Writer: William Shakespeare
Adaptor: Edward Hall and Roger Warren
Director: Edward Hall
Reviewer: Jim Gillespie
All male drama productions are interesting beasts. I saw my first a few years ago: Twelfth Night at the Globe Theatre with the wonderful Mark Rylance playing Viola, who of course spends most of the play disguised as a boy, being courted by both the Duke Orsino and the lady Olivia. My abiding memory is of how this added a special richness, and new subtlety to the comedy of the romantic interplay between the trio.
All male company Propeller are at the Lowry Theatre in Salford this week with two productions, alternating the gruesome Richard III, with the near-slapstick Comedy of Errors. I only saw the latter, so judgement on the added flavour brought to the tragedy by single sex casting is in the hands of others.
So does an all male cast add anything extra to the play? If not, does it detract in any way? Well, the pantomime dame remains an archetype of gender displacement for comic effect, and the good men of Propeller venture close to this territory to extract the maximum humour from the comic twists. The female characters are as over the top as the Courtesan’s cantilevered bosoms, but this reading of the play can stand it.
Shakespeare threw the kitchen sink into this one. Not one but two sets of estranged identical twins, separated at birth, turn up in the same city 25 years later. This is Ephesus twinned with 1980’s Benidorm: cheesy, brazen, cheeky, loud and lewd. Music pumps the show along, and sound effects create a constant backdrop to supplement the frenzy of the convoluted plot. Mistaken identities, disguises, misunderstandings, mishaps and mayhem - the staples of Elizabethan comedy taken to the extreme; with knobs on.
If Shakespeare gave us Elizabethan comic farce at 110%, Propeller up the ante considerably by adding some extra spice of their own manufacture. Puritans might lament the liberties taken with the text, and the modernity of the interpretation, but Shakespeare never had much time for puritans, and neither did the audience at the Lowry. The Lyric Theatre contained several groups of teenagers, who chanted, cheered, jeered and clapped along with the carnival atmosphere created by the on stage band. On stage? Also out in the foyer at the interval, sustaining the fiesta with a riotous mix of school disco favourites.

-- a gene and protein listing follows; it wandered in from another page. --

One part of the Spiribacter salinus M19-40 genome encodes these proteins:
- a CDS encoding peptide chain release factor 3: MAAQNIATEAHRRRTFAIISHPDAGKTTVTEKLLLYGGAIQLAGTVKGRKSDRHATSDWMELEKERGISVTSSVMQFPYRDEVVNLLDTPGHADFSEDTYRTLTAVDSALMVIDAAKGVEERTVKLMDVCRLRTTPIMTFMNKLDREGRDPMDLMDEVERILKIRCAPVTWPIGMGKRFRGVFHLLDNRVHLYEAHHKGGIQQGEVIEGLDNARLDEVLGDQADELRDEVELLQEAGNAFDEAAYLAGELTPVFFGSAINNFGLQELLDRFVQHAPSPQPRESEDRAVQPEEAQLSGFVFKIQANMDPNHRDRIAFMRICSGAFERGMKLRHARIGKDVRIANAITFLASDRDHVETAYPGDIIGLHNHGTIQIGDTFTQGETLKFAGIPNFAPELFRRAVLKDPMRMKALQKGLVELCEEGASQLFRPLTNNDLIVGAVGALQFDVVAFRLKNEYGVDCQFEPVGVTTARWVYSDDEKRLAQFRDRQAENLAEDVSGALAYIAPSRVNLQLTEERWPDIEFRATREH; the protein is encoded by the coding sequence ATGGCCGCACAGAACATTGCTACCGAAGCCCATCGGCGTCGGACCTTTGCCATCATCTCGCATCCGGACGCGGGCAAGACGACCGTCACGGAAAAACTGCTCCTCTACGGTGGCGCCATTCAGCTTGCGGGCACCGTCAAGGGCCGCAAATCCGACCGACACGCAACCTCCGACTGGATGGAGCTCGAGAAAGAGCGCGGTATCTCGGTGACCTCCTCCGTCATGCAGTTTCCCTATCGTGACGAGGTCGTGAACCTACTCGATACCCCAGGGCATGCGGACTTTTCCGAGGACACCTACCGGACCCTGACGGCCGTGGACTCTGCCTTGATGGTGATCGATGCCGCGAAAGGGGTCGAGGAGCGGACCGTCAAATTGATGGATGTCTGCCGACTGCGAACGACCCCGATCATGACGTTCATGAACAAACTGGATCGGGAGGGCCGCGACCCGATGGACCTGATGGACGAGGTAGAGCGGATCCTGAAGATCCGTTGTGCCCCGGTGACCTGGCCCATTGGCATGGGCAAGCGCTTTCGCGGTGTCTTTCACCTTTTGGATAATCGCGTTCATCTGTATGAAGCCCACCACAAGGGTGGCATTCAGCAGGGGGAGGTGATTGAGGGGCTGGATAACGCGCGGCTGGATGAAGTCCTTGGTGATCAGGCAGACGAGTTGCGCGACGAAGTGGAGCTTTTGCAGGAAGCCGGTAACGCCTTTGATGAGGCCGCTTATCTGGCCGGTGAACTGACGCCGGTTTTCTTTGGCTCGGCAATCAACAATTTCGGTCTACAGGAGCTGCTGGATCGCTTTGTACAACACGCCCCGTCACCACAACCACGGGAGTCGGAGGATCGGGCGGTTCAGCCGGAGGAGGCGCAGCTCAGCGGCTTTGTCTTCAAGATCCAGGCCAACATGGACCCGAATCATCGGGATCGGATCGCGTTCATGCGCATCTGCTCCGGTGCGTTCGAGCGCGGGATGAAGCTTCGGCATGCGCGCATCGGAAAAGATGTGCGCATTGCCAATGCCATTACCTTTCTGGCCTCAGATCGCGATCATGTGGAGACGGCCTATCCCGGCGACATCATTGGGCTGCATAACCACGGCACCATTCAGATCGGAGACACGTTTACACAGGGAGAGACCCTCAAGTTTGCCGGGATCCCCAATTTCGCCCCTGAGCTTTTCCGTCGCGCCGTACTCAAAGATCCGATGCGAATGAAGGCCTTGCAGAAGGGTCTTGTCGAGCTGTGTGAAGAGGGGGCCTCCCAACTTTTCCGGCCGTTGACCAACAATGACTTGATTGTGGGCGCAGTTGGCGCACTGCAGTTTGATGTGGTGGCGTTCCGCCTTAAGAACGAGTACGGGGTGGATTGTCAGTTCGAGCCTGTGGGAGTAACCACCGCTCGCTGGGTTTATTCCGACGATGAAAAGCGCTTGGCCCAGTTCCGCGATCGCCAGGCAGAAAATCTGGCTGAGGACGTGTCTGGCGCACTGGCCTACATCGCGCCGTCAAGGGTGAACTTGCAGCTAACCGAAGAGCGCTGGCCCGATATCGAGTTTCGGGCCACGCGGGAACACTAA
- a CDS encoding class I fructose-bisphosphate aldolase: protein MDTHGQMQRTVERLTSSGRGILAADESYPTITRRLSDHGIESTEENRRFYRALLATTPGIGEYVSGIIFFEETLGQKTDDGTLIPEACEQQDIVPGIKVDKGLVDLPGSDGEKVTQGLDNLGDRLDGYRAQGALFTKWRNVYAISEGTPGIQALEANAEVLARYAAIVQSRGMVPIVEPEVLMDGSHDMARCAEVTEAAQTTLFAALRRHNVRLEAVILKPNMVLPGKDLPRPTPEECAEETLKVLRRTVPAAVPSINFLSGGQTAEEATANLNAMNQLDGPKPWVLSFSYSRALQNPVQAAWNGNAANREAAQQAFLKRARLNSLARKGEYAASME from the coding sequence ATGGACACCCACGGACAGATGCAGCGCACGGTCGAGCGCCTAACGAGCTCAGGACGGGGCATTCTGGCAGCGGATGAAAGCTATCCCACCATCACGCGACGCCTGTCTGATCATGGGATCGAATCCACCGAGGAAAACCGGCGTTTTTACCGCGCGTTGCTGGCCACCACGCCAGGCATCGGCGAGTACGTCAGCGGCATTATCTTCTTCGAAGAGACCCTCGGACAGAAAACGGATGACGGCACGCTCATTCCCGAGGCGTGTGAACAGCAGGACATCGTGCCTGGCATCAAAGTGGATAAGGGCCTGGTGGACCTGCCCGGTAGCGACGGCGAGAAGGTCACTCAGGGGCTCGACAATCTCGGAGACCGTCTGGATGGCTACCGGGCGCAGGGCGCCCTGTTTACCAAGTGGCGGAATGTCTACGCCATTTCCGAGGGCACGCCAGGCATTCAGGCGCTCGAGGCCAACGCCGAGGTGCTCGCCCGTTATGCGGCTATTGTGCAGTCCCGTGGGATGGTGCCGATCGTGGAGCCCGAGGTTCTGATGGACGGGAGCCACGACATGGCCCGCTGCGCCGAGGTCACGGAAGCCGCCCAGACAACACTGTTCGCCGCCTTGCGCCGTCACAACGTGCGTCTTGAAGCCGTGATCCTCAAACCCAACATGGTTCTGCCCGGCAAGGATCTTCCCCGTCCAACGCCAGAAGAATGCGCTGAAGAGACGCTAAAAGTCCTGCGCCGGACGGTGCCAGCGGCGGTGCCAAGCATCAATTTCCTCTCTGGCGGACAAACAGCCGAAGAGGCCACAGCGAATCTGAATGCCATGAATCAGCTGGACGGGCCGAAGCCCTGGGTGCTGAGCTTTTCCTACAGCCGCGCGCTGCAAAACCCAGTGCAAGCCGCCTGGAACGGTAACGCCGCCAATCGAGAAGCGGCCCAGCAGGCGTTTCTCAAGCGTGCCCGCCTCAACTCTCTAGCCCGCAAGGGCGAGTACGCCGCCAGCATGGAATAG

But was it Shakespeare? You bet your boots. While some liberties were taken to tweak some of the text for a meaning that would register with the Catherine Tate generation, the Director handled these with respect. Or perhaps that should read RESPECT! I don’t think the Bard would have minded.
There was not a weak aspect to the whole performance. The acting, particularly that of the two sets of twins, was perfectly weighted. Robert Hands, playing Adriana, stole several scenes as the deserted diva wife, but others were guilty of similar thefts. Tony Bell as the conjurer, Pinch, had a hoard of cases to be taken into account as his deranged bible basher brought the second half to a climactic musical crescendo, and later made a memorable exit, not pursued by a bear, but with a bare behind, and a perilously positioned sparkler illuminating his passage through the auditorium.
The set was startlingly simple, but very effective. Shutters sprayed with graffiti tags that formed an appropriately urban backdrop, but had enough flexibility - used imaginatively - to create all the spaces required for the plot to develop. It never intruded. Lighting was similarly unobtrusive, and the few special effects were well judged.
Propeller created a joyous evening’s entertainment. It is too restrictive to describe it as a play. It was just enormous fun from start to finish.
Runs until 12th March at the Lowry, and on tour until 23rd July (but mainly outside UK)